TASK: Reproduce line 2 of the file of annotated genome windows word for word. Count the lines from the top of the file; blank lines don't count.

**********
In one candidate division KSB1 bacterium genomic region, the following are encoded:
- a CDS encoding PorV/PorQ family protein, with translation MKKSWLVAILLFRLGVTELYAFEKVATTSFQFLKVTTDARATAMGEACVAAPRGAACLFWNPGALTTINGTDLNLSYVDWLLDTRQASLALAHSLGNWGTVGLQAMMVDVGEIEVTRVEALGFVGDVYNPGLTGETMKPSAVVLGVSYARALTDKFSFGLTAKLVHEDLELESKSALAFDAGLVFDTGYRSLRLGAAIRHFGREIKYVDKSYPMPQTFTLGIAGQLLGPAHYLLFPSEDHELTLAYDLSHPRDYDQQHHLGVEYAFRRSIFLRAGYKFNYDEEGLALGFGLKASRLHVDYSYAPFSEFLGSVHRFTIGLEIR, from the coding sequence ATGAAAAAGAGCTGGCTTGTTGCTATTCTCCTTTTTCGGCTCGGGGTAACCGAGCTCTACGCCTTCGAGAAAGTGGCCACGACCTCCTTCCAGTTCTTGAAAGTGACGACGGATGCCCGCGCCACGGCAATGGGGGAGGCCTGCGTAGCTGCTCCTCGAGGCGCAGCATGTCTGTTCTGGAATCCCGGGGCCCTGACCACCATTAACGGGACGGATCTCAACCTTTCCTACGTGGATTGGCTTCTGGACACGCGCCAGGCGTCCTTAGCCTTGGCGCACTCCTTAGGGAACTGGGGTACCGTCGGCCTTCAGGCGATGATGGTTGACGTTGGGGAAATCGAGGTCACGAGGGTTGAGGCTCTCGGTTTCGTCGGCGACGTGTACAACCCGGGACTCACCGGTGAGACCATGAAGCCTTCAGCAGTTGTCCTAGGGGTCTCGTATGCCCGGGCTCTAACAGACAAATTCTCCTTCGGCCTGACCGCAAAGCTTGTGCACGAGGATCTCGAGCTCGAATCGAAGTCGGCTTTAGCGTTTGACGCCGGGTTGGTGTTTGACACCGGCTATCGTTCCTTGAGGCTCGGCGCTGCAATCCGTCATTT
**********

- a CDS encoding PorV/PorQ family protein, with translation MKKSWLVAILLFRLGVTELYAFEKVATTSFQFLKVTTDARATAMGEACVAAPRGAACLFWNPGALTTINGTDLNLSYVDWLLDTRQASLALAHSLGNWGTVGLQAMMVDVGEIEVTRVEALGFVGDVYNPGLTGETMKPSAVVLGVSYARALTDKFSFGLTAKLVHEDLELESKSALAFDAGLVFDTGYRSLRLGAAIRHFGREIKYVDKSYPMPQTFTLGIAGQLLGPAHYLLFPSEDHELTLAYDLSHPRDYDQQHHLGVEYAFRRSIFLRAGYKFNYDEEGLALGFGLKASRLHVDYSYAPFSEFLGSVHRFTIGLEIR, from the coding sequence ATGAAAAAGAGCTGGCTTGTTGCTATTCTCCTTTTTCGGCTCGGGGTAACCGAGCTCTACGCCTTCGAGAAAGTGGCCACGACCTCCTTCCAGTTCTTGAAAGTGACGACGGATGCCCGCGCCACGGCAATGGGGGAGGCCTGCGTAGCTGCTCCTCGAGGCGCAGCATGTCTGTTCTGGAATCCCGGGGCCCTGACCACCATTAACGGGACGGATCTCAACCTTTCCTACGTGGATTGGCTTCTGGACACGCGCCAGGCGTCCTTAGCCTTGGCGCACTCCTTAGGGAACTGGGGTACCGTCGGCCTTCAGGCGATGATGGTTGACGTTGGGGAAATCGAGGTCACGAGGGTTGAGGCTCTCGGTTTCGTCGGCGACGTGTACAACCCGGGACTCACCGGTGAGACCATGAAGCCTTCAGCAGTTGTCCTAGGGGTCTCGTATGCCCGGGCTCTAACAGACAAATTCTCCTTCGGCCTGACCGCAAAGCTTGTGCACGAGGATCTCGAGCTCGAATCGAAGTCGGCTTTAGCGTTTGACGCCGGGTTGGTGTTTGACACCGGCTATCGTTCCTTGAGGCTCGGCGCTGCAATCCGTCATTT